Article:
Processes taught by the discussion above may be performed with program code such as machine-executable instructions, which cause a machine (such as a “virtual machine”, general-purpose processor or special-purpose processor) to perform certain functions. Alternatively, these functions may be performed by specific hardware components that contain hardwired logic for performing the functions, or by any combination of programmed computer components and custom hardware components.

An article of manufacture may be used to store program code. An article of manufacture that stores program code may be embodied as, but is not limited to, one or more memories (e.g., one or more flash memories, random access memories (static, dynamic or other)), optical disks, CD-ROMs, DVD ROMs, EPROMs, EEPROMs, magnetic or optical cards or other type of machine-readable media suitable for storing electronic instructions. Program code may also be downloaded from a remote computer (e.g., a server) to a requesting computer (e.g., a client) by way of data signals embodied in a propagation medium (e.g., via a communication link (e.g., a network connection)).

FIG. 7 is a block diagram of an example of a computing system 200 that can execute program code stored by an article of manufacture. The computing system 300 includes a processor 302, a memory 304, a hard drive 306, a network interface 308, a removable media drive 310, a CD-ROM 312, and a display device 314. It is important to recognize that the computing system of FIG. 6 is just one of various computing architectures. The applicable article of manufacture may include one or more fixed components (such as a hard disk and a memory) and/or movable components such as a CD-ROM, a compact disc, a magnetic tape, etc. In order to execute program code, typically instructions of the program code are loaded into the memory 304, such as Random Access Memory (RAM), and the processor 302, or microprocessor, then executes the instructions.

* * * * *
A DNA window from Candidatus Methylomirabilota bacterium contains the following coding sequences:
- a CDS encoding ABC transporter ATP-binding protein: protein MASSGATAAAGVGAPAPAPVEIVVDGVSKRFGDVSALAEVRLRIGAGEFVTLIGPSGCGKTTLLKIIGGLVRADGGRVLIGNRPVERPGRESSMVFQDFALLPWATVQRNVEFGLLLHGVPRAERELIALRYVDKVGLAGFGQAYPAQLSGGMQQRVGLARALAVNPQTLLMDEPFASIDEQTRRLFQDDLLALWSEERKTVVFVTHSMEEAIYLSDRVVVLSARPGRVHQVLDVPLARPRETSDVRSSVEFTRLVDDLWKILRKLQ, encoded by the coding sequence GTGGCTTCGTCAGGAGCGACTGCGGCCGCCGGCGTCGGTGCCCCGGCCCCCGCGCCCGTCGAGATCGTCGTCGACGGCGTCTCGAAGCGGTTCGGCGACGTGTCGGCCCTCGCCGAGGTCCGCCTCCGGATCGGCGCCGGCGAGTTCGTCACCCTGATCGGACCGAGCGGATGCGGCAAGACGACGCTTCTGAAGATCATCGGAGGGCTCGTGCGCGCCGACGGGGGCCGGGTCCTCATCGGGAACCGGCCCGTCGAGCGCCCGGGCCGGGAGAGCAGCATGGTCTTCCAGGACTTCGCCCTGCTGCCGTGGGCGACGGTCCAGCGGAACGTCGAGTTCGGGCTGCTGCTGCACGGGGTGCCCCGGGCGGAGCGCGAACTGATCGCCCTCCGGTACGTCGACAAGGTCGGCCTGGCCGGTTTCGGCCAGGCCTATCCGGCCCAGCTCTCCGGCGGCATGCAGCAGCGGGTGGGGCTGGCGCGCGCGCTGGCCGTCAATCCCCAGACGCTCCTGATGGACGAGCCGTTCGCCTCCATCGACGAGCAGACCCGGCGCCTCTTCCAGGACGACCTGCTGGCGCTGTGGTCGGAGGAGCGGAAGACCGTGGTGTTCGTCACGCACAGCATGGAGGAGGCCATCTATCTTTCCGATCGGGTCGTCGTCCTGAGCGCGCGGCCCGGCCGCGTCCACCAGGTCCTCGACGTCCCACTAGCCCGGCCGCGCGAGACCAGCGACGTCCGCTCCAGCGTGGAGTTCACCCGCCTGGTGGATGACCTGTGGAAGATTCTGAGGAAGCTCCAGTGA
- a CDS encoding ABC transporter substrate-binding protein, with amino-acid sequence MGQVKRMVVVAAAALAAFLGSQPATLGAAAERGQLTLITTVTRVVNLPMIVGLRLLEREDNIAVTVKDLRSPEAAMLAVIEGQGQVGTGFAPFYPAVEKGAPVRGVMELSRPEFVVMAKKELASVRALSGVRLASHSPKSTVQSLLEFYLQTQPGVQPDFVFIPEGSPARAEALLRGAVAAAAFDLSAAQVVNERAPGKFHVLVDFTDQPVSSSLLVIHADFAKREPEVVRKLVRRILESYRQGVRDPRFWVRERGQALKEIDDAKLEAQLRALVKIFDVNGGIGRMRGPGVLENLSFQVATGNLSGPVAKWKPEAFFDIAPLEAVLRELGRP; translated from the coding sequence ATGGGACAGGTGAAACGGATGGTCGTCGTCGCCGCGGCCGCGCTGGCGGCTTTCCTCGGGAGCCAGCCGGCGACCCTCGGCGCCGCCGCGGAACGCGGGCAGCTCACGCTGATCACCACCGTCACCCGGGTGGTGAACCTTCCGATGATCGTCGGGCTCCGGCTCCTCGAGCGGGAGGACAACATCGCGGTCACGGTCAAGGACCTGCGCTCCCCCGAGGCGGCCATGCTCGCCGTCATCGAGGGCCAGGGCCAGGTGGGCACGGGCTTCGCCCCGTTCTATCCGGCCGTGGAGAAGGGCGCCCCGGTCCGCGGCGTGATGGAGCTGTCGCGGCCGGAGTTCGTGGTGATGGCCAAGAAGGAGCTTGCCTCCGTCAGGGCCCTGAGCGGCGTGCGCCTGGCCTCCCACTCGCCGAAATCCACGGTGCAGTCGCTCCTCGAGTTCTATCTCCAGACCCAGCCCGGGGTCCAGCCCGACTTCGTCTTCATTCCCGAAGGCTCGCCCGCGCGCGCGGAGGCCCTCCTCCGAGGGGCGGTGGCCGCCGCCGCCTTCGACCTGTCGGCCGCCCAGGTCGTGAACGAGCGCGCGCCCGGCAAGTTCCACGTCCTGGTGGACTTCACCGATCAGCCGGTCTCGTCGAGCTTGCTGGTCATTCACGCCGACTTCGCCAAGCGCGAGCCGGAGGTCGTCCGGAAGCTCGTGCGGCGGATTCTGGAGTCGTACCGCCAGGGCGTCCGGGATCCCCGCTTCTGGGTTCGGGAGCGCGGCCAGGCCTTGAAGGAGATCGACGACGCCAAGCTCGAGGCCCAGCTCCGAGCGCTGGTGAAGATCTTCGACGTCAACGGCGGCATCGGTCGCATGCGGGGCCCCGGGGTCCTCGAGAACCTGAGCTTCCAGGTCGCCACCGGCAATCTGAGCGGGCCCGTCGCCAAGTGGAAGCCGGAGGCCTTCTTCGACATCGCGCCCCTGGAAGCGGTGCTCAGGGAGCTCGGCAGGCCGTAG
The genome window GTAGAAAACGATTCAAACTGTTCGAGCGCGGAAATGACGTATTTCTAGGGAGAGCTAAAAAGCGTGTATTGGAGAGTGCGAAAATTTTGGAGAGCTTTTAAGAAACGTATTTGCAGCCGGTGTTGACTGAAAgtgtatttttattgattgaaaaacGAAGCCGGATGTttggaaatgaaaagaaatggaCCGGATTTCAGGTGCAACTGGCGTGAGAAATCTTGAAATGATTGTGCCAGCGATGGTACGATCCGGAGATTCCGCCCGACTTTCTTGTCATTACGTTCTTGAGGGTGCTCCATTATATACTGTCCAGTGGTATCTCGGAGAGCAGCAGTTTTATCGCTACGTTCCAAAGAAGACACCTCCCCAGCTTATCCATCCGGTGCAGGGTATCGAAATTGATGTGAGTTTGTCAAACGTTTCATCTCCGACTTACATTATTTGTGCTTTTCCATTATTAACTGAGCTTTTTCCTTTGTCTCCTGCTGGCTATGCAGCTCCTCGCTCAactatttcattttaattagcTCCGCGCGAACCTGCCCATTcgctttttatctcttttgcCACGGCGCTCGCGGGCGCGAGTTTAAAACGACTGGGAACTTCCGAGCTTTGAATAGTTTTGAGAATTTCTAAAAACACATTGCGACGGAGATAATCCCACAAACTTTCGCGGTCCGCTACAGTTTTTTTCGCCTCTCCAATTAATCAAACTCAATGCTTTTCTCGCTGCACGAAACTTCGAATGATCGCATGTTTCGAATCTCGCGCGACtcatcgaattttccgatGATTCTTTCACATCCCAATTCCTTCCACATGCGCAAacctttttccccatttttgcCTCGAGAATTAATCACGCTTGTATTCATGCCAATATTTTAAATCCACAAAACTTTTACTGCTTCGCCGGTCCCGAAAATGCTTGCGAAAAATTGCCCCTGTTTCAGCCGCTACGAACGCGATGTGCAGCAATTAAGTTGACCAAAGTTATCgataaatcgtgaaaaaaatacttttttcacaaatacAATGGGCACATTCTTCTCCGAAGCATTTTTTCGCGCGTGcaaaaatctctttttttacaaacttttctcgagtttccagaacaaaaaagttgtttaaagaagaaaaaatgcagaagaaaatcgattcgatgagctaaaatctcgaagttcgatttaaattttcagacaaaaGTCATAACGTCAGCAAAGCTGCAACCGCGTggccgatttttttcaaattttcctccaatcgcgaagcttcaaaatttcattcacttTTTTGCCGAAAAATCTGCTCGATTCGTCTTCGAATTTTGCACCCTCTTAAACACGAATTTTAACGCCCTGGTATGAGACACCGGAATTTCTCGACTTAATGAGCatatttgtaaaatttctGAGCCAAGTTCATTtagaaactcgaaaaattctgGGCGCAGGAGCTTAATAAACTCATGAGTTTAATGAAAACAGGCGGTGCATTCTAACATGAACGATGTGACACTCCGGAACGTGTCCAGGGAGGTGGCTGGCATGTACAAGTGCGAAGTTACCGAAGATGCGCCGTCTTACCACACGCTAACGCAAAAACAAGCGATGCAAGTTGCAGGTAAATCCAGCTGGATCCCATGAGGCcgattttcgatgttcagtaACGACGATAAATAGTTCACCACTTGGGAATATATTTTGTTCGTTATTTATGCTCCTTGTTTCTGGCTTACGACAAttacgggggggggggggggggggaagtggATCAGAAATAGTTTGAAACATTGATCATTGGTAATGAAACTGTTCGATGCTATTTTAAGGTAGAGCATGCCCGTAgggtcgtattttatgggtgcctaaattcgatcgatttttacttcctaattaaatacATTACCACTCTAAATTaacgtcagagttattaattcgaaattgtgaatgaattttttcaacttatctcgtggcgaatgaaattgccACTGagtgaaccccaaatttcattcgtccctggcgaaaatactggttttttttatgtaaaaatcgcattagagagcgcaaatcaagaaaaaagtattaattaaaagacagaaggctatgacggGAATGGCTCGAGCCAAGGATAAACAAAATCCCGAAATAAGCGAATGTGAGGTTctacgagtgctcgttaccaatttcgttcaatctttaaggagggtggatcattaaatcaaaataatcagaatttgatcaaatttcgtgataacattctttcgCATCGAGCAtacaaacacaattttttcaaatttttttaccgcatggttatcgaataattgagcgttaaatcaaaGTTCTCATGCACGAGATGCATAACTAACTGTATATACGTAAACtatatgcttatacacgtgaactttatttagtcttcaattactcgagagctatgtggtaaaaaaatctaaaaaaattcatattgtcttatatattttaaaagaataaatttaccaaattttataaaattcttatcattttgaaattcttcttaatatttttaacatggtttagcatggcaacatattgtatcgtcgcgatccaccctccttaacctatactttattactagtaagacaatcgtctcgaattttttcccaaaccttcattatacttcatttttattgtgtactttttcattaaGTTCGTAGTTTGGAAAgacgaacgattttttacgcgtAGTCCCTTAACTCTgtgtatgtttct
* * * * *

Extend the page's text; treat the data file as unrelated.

The display device 304 may be used to display the GUI described in FIGS. 5A-6C, and the computing system of FIG. 7 may be used to execute instructions in the form of software that may include the GUI and the method for searching for particular types of class files described in FIGS. 2-4. The software may also be used from multiple computing systems simultaneously.

The processes taught by the discussion above can be practiced within various software environments such as, for example, object-oriented and non-object-oriented programming environments, Java based environments (such as a Java 2 Enterprise Edition (J2EE) environment or environments defined by other releases of the Java standard, or other environments (e.g., a .NET environment, a Windows/NT environment, each of which is provided by Microsoft Corporation).

While certain exemplary embodiments have been described and shown in the accompanying drawings, it is to be understood that such embodiments are merely illustrative and not restrictive of the current invention, and that this invention is not restricted to the specific constructions and arrangements shown and described since modifications may occur to those ordinarily skilled in the art.

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Classifications
U.S. Classification715/772, 717/174, 715/967, 715/763, 717/125, 715/804, 715/705
International ClassificationG06F9/44, G06F3/00
Cooperative ClassificationY10S715/967, G06F11/3664
European ClassificationG06F11/36E
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Effective date: 20040825